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Hullett v. United States

United States District Court, N.D. Alabama, Southern Division

March 31, 2015

SAMMIE L. HULLETT, Plaintiff,
v.
UNITED STATES OF AMERICA, Defendant.

MEMORANDUM OPINION

KARON OWEN BOWDRE, Chief District Judge.

This matter comes before the court on plaintiff Sammie L. Hullett's "Motion to Reconsider." (Doc. 92). Hullett asks the court to reconsider its ruling in favor of the United States of America after a January 20, 2015 bench trial. (Doc. 88).

Hullett's brief meanders from subject to subject without clear headings or section breaks. Essentially, Hullett argues that the court should not have allowed the government's expert, Dr. Carlton Young, to testify at trial and that without Young's testimony the government failed to rebut Hullett's argument that the Birmingham Veterans Administration Medical Center left a catheter fragment in Hullett after surgery. Alternatively, Hullett argues that if Dr. Young's testimony is allowed, his testimony and the other evidence presented by Hullett prove a case of negligent mis-diagnosis by Hullett. Hullett's argues that "[i]t doesn't seem that this expert can have it both ways, the fragment, catheter is not in the Plaintiff, but it was lost in December, 2007; which is it lost or nonexistent or incorrect data reporting." (Doc. 92, 17).

The court is not persuaded by Hullett's arguments. Thus, the court DENIES Hullett's motion to reconsider.

I. Procedural Posture

Hullett filed his complaint on August 28, 2012. (Doc. 1). Hullett's complaint is a mish-mash of unnumbered paragraphs and disjointed headings. Hullett appears to make the following claims in his complaint:

1. "Count One Negligence 1, " which appears to be a tort claim for breach of the standard of care by (1) failing to inspect a catheter before removal; (2) failing to inspect a wound; (3) failing to account for all hardware used in catheterization; (4) leaving a foreign body in Hullett; and (5) failing to diagnose a dangerous condition;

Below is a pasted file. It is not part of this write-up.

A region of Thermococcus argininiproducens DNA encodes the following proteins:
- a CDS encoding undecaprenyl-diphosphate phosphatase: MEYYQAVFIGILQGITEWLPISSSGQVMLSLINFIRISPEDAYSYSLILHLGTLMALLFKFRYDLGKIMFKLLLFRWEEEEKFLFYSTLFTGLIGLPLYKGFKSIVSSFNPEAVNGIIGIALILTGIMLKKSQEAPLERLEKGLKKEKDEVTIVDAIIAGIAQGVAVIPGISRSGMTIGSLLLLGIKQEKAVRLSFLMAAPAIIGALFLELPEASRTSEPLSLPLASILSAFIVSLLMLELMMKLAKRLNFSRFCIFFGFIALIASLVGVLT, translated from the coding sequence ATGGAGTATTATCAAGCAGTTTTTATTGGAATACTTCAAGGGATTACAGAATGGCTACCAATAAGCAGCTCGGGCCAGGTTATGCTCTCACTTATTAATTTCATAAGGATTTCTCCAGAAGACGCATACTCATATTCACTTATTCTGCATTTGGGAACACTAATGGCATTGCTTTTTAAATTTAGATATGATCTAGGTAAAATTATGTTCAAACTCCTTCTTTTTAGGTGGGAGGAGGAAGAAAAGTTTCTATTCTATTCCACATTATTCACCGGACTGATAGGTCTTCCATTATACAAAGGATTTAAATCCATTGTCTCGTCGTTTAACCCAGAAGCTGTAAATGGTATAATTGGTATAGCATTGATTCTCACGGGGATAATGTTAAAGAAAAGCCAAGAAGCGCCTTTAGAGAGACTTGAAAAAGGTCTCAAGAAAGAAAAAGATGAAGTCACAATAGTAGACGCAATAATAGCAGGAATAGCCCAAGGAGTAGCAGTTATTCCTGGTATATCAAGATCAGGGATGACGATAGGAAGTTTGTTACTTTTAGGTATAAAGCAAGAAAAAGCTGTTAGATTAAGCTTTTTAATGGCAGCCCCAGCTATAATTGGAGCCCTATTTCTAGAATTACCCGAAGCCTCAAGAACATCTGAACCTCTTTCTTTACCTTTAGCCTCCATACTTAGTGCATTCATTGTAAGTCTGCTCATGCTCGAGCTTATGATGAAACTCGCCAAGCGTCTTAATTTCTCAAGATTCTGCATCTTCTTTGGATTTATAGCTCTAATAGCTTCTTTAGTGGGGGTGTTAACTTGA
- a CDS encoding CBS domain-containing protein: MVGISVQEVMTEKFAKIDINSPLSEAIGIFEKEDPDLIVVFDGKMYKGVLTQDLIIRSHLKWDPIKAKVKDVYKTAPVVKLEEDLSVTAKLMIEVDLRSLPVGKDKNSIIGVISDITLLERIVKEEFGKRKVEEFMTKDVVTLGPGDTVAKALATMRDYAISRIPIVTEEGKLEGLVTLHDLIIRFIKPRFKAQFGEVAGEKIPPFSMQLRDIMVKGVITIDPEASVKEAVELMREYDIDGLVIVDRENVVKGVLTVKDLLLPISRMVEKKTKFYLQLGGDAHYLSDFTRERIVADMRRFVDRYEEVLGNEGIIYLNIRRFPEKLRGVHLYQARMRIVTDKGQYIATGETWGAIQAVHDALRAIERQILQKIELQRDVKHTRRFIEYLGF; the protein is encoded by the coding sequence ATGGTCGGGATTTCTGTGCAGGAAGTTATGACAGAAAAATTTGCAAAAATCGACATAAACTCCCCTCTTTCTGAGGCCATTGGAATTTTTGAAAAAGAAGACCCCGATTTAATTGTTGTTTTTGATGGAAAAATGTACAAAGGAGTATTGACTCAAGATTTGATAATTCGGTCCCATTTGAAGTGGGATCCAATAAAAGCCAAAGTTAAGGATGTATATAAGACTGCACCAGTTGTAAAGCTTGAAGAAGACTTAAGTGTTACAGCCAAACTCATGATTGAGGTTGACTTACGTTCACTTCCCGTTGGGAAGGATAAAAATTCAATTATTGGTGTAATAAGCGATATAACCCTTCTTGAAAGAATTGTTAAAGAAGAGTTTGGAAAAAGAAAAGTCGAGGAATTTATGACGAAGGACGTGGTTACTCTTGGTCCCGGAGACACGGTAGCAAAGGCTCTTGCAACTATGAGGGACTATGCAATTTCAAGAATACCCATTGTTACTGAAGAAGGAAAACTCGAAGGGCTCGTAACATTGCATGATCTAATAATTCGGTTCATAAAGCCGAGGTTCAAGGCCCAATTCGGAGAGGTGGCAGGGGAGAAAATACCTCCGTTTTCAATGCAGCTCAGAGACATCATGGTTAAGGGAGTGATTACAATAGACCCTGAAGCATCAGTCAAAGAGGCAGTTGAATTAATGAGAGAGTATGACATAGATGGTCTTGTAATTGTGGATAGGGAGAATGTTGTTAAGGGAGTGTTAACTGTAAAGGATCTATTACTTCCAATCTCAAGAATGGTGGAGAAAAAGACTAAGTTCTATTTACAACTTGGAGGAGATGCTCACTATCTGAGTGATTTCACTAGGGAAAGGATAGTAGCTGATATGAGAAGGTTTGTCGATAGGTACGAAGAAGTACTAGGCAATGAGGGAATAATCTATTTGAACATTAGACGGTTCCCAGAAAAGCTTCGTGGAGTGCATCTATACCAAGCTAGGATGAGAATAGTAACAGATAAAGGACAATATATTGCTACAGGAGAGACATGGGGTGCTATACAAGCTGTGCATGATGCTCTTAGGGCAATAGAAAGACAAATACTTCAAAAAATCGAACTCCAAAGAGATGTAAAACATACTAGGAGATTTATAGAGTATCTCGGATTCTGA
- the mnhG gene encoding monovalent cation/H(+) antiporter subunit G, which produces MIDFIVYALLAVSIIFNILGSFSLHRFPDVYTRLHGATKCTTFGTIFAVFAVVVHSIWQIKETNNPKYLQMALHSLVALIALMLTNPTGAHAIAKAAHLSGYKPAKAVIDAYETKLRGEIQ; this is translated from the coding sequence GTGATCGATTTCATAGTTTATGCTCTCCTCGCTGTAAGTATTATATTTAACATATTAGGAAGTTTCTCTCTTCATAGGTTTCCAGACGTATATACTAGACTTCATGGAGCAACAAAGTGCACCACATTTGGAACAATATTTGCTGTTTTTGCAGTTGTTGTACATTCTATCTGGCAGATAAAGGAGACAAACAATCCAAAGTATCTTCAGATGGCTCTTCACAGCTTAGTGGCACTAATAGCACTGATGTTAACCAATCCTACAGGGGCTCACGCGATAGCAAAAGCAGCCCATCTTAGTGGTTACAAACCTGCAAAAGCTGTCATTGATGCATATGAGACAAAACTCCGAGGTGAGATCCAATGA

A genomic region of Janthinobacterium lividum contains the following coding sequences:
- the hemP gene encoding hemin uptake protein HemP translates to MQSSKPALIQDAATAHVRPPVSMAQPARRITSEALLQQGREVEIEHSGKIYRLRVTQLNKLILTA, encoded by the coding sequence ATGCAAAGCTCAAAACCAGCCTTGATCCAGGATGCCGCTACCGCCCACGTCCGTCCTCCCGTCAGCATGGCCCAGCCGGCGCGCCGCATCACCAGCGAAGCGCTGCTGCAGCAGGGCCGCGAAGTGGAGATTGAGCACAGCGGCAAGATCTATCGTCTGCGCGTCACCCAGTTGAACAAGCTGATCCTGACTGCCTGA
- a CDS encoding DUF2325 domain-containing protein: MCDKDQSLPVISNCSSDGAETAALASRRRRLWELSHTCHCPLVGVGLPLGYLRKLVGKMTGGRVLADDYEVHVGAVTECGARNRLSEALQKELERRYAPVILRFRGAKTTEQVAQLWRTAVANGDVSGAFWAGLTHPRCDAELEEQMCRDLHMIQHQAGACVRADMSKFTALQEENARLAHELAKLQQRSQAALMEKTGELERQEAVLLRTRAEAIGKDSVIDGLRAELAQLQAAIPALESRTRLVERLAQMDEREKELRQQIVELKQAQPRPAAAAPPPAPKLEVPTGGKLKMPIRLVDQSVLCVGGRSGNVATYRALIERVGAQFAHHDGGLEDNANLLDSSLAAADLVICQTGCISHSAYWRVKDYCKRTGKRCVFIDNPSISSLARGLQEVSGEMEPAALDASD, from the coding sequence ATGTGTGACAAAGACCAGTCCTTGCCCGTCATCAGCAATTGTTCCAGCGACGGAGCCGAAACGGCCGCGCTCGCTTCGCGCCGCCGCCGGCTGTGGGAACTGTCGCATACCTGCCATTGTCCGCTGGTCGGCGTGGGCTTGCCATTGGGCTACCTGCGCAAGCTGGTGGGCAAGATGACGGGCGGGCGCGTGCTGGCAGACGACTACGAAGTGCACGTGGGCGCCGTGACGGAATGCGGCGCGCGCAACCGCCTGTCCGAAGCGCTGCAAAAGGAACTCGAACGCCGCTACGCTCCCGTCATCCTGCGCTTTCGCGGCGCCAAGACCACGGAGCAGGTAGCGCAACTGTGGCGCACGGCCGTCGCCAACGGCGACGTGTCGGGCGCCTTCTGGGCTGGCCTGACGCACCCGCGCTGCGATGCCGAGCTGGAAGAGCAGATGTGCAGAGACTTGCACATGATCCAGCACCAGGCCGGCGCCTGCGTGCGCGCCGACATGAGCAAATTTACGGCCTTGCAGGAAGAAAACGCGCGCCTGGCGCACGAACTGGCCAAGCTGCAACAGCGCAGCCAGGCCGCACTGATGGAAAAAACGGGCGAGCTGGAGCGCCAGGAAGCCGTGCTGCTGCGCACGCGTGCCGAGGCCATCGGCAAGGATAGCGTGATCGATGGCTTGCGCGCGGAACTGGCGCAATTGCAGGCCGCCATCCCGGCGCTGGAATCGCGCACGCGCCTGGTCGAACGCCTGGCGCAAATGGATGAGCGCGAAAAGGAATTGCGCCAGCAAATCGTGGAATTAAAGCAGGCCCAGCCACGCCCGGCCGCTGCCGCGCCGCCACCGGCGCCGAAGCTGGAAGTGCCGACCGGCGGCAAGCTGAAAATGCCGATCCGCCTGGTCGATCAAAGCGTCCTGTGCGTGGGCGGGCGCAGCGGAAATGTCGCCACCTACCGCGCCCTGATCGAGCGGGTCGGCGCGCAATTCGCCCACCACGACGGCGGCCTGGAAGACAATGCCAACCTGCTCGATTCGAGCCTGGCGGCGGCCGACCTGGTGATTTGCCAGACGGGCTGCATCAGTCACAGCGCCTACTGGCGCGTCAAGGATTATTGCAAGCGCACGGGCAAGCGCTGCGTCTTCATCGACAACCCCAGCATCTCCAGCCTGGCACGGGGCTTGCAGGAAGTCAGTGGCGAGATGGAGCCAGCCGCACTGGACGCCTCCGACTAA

2. "Negligence Two, " which appears to be a claim for breach of the standard of care by failing to properly fix Hullett's catheter line on December 25, 2007;
3. "Count Two, " which appears to be a negligent infliction of emotional distress claim; and
4. "Count Three, " which appears to be a medical malpractice claim for violation of the standard of care, mis-diagnosis, and failure to warn resulting from the VA's failure to measure Hullett's catheter line.

(Doc. 1). The government answered on November 5, 2012. (Doc. 9).

Hullett objected to government expert Dr. Young on January 19, 2014 because, according to Hullett, Dr. Young is not qualified to interpret radiographs and missed images of the retained catheter fragment in Hullett. (Doc. 51). The court held a hearing on the motion on April 16, 2014, and largely denied Hullett's Daubert motion. (Doc. 70).

The court held a pretrial conference on May 28, 2014. ( See unnumbered docket entry from May 28, 2014). The court entered a Pretrial Order on June 18, 2014 based on the parties' proposed pretrial order. (Doc. 75). The Contested Issues of Fact in the Pretrial Order only discuss whether the VA left a catheter fragment in Hullett. (Doc. 75, 5-6). Mis-diagnosis is not discussed. (Doc. 75, 5-6). The Agreed Applicable Propositions of Law in the Pretrial Order only discuss how Alabama law treats retained foreign objects. (Doc. 75, 6-10). Hullett's position statement only discusses his retained foreign object theory of liability. (Doc. 75, 11-12). The government's position statement only discusses a retained foreign object theory of liability. (Doc. 75, 12-15).

The court held a bench trial for all of Hullett's claims on January 20, 2015. All of Hullett and the government's evidence focused on whether the VA left a catheter fragment in Hullett. Hullett did not present evidence related to mis-diagnosis by the VA. The court ruled in favor of the ...


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